27. R. F. Harrington, Time-Harmonic Electromagnetic Fields (McGraw-Hill, 1961).

], which is a 2D solution of the scalar Helmholtz equation with a dipole source in the cylindrical coordinate system. Recall that the zero order cylindrical harmonic is the basic cylindrical wave H0(1)(kdr) representing the outward propagating wave emitted by a line source.

Finally, according to Eqs. (4) and (6), the convolution H(x,y)=Ha(x)Hb(x,y) for the total magnetic field in the 2D dielectric media above the metallic surface is expressed as a sum of two convolutions: H(x,y)=Hsp(x,y)+Hs(x,y) (see Appendix B). The first convolution Hsp(x,y) is easily solved analytically (see Appendix C):
Hsp(x,y)=2hspikdeikspxikd2ksp2y
(7)
where the constant hsp depends on Jm*, k0, εd and εm as

hsp=ωkdJm*(εdεm)3/22(εd2+εm2)
(8)

Hsp(x,y) clearly represents a conventional SPP mode propagating along the interface with the wave-number ksp and decaying exponentially away from y=0, with its evanescence in the direction normal to the interface as exp(ikd2ksp2y).

The term of interest is Hs(x,y) and can be expressed as (see Appendix B)
Hs(x,y)hsy(xx')2+y2H1(1)(kd(xx')2+y2)eikspx'E1(ikspx')dx'
(9)
where the constant hs depends on Jm*, k0, εd and εm as

hs=ωkdJm*εdεm4π(εd+εm)
(10)

Equation (9) shows clearly that the field scattered into the 2D space above the metallic surface is a 1D convolution along the x-axis of the cylindrical harmonic of first order, sin(θ)H1(1)(kdr) with the transient SPP [21

21. Y. Gravel and Y. Sheng, “Rigorous solution for the transient Surface Plasmon Polariton launched by subwavelength slit scattering,” Opt. Express 16(26), 21903–21913 (2008). [CrossRef] [PubMed]

,22

22. G. Lévêque, O. J. F. Martin, and J. Weiner, “Transient behaviour of surface plasmon polaritons scattered at a sub-wavelength groove,” Phys. Rev. B 76(15), 155418 (2007). [CrossRef]

], exp(ikspx)E1(ikspx). As a comparison, recall that in the case of a perfect conductor slit, which does not support the SPP mode, the diffracted field would be a summation of cylindrical wavelets, or the cylindrical harmonics of zero order, emitted from hypothetical sources inside the slit, according to the Huygens principle. As the width of the slit becomes negligible with respect to the wavelength, the scattered field takes the form of a cylindrical harmonic of order zero, or a typical cylindrical wave, as shown by the simulation in Ref. [28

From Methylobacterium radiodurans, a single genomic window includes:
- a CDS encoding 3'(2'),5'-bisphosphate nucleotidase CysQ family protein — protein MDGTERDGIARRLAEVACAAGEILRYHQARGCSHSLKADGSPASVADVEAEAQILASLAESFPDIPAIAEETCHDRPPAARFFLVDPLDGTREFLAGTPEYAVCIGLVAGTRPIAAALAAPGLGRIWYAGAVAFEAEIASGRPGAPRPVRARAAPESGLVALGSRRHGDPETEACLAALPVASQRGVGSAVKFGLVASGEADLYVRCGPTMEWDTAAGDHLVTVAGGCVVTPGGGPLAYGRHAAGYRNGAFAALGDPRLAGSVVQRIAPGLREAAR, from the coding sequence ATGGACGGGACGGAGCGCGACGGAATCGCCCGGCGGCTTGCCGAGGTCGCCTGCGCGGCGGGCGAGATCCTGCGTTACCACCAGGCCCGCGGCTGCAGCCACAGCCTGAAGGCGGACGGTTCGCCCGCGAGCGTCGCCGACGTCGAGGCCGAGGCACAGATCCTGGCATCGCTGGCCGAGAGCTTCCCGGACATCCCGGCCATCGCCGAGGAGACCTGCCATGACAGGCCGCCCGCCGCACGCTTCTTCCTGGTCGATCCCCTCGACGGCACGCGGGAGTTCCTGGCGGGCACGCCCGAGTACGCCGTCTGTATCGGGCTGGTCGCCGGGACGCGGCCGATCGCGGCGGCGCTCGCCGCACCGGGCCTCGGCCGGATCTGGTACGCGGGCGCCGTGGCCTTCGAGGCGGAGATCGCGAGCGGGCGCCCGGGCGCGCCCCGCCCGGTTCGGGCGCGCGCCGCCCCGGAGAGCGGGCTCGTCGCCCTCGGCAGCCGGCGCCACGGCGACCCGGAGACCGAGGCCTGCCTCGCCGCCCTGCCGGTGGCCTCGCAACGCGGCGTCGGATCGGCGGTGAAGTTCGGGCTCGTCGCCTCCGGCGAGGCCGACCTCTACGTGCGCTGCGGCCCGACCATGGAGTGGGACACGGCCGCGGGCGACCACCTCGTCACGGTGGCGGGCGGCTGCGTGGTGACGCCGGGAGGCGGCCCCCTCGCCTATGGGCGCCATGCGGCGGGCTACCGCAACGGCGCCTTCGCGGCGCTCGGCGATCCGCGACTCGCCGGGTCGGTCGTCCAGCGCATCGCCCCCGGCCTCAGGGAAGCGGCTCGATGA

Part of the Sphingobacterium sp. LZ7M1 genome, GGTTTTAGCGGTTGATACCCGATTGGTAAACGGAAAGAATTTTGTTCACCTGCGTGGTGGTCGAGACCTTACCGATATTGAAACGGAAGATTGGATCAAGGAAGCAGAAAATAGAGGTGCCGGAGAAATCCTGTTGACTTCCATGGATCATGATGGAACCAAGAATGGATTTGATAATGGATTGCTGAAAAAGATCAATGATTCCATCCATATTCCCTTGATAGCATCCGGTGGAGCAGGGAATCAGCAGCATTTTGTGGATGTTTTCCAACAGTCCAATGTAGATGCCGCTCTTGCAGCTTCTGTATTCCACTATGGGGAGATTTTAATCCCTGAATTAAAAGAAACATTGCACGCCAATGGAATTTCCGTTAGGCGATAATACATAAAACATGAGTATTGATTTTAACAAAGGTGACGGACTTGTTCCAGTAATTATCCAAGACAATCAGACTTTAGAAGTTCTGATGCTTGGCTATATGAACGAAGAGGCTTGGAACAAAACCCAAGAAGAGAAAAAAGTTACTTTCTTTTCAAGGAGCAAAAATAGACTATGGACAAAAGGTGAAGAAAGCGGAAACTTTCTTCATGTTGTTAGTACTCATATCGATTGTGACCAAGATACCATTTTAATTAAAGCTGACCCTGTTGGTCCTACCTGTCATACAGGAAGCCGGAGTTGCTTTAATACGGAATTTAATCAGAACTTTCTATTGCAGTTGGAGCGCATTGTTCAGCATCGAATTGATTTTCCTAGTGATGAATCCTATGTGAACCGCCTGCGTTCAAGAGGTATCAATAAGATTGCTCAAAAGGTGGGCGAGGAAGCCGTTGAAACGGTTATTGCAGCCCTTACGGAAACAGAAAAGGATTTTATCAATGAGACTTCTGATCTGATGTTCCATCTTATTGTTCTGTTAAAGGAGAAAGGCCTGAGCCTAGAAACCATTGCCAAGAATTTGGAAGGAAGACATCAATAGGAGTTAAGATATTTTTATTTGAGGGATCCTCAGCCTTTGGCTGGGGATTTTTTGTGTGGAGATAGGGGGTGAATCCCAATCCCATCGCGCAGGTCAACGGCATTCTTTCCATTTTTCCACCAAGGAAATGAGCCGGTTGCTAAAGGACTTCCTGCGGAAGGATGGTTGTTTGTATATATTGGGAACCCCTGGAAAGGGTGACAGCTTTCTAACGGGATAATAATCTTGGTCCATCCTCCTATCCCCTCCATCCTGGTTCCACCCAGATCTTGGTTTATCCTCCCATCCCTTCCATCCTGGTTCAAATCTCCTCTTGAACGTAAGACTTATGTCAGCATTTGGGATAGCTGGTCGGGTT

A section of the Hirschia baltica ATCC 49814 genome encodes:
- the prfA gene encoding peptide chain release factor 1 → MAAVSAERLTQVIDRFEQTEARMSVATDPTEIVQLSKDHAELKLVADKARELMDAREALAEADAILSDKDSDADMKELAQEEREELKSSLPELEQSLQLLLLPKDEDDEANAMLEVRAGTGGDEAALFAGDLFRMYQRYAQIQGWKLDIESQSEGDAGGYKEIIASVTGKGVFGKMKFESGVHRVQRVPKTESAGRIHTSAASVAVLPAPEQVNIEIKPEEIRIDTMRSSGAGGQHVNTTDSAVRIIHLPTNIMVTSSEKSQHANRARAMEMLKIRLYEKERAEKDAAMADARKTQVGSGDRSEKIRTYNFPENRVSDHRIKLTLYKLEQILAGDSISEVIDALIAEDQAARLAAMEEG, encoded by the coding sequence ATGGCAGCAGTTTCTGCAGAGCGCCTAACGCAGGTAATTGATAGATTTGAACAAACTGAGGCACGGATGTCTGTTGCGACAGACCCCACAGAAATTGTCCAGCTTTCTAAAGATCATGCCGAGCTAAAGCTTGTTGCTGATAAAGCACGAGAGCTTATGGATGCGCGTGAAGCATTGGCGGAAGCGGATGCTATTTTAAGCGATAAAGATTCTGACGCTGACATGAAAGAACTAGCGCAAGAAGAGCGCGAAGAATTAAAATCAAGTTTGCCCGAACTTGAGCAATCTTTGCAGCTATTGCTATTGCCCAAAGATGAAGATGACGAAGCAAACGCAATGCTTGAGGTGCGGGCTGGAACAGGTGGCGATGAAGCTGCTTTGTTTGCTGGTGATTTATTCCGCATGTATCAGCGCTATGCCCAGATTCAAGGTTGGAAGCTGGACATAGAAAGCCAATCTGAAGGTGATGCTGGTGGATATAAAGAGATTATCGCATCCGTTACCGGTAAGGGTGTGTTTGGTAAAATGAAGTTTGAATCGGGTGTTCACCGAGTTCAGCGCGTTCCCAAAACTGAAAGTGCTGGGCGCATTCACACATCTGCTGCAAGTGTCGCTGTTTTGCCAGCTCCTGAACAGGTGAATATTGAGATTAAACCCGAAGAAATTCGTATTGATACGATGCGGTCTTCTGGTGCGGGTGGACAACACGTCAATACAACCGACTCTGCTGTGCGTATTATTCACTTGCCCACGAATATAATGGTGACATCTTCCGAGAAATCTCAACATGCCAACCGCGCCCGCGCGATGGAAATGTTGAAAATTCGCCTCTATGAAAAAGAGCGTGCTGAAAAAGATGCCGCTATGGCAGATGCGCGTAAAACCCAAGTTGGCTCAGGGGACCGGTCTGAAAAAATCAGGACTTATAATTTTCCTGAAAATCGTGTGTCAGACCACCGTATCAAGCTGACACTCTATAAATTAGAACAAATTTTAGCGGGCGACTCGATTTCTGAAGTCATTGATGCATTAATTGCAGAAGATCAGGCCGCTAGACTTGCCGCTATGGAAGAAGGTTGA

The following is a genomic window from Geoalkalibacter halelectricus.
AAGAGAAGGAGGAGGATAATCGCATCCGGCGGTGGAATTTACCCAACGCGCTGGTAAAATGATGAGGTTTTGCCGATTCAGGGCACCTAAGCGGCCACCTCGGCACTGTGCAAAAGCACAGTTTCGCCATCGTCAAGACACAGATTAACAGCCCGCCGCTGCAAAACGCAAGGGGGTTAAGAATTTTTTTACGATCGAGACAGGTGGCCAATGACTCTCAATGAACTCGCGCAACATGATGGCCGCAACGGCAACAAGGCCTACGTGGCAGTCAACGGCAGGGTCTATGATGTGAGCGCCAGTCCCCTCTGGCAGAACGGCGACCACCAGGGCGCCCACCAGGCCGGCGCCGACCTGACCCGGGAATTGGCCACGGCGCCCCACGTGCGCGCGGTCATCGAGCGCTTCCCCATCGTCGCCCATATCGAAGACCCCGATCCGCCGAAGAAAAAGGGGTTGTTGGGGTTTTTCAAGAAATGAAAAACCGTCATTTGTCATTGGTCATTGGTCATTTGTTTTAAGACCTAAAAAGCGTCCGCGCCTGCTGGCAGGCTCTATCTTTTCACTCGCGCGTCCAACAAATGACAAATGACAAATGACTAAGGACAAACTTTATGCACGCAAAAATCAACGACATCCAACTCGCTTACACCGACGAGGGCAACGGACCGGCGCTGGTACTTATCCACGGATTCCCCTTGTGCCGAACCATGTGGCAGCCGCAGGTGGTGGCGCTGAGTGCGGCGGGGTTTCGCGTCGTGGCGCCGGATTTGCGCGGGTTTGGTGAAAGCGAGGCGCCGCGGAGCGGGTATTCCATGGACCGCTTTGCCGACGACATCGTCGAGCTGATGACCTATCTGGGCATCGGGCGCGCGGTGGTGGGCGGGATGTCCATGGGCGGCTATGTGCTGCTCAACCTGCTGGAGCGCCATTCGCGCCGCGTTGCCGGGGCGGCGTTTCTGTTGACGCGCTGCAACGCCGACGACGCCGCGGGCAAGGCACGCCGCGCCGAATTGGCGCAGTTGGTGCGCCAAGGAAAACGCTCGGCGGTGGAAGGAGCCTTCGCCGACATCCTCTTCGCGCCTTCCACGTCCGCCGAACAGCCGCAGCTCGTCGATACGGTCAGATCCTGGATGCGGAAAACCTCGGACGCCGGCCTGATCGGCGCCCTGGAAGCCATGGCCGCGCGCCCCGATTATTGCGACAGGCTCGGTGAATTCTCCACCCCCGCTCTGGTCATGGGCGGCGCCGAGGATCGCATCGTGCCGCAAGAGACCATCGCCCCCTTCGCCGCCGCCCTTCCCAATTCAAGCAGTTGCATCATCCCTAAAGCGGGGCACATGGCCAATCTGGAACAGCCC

28. L. Chen, J. T. Robinson, and M. Lipson, “Role of radiation and surface plasmon polaritons in the optical interactions between a nano-slit and a nano-groove on a metal surface,” Opt. Express 14(26), 12629–12636 (2006). [CrossRef] [PubMed]

]. However, in the case of a real metal slit, according to Eq. (9) the scattered field is a continuous sum of cylindrical harmonics of first order, emitted from a set of hypothetic dipolar sources with their amplitude and phase following a spatial distribution as the transient SPP function, which extends from the inside to the outside of the slit along the metal/dielectric interface.

2.2 Field at the interface

The exponential integral of complex argument, ksp, is complex valued. Its phase, amplitude, real and imaginary parts are shown in Fig. 2
Fig. 2 Exponential integral function E1(ikspx): (a): Real, imaginary parts and amplitude;(b): Phase. Constitutive parameters have been taken for an air-silver interface at λ=1 μm.
. The latters can be calculated respectively by the cosine and sine integral. Our calculation shows that the exponential integral of complex argument representing the envelope of the transient SPP has a negative phase, which cancels the positive phase of the SPP propagation, so that the phase of the transient SPP tends to a negative constant of -π/2 within the transient distance range 0 < x < λ from the origin.

In fact, as shown in Ref. [21

21. Y. Gravel and Y. Sheng, “Rigorous solution for the transient Surface Plasmon Polariton launched by subwavelength slit scattering,” Opt. Express 16(26), 21903–21913 (2008). [CrossRef] [PubMed]

], the transient SPP is given by
eikspxE1(ikspx)=0eikxkkspdk
(11)
which is the inverse Fourier transform of a simple pole centered at ksp, a continuous sum of all the homogeneous and evanescent plane waves propagating along the x-direction with the complex amplitude 1/(k-ksp). In this summation the evanescent components are dominant as can be seen in the spectrum of the transient SPP shown in Fig. 3
Fig. 3 Spectrum of the transient SPP for an air-silver interface at λ=1 μm with the pole at ksp slightly higher than k0.
, where the evanescent components with the frequencies higher than k0 have greater amplitudes than that have the propagating components with the frequencies lower than k0, and the spectrum is asymmetric with respect to k/k0 = 1, so that the scattered field at the surface is damped at a greater rate than the typically SPP mode with a propagation constant ksp greater than k0.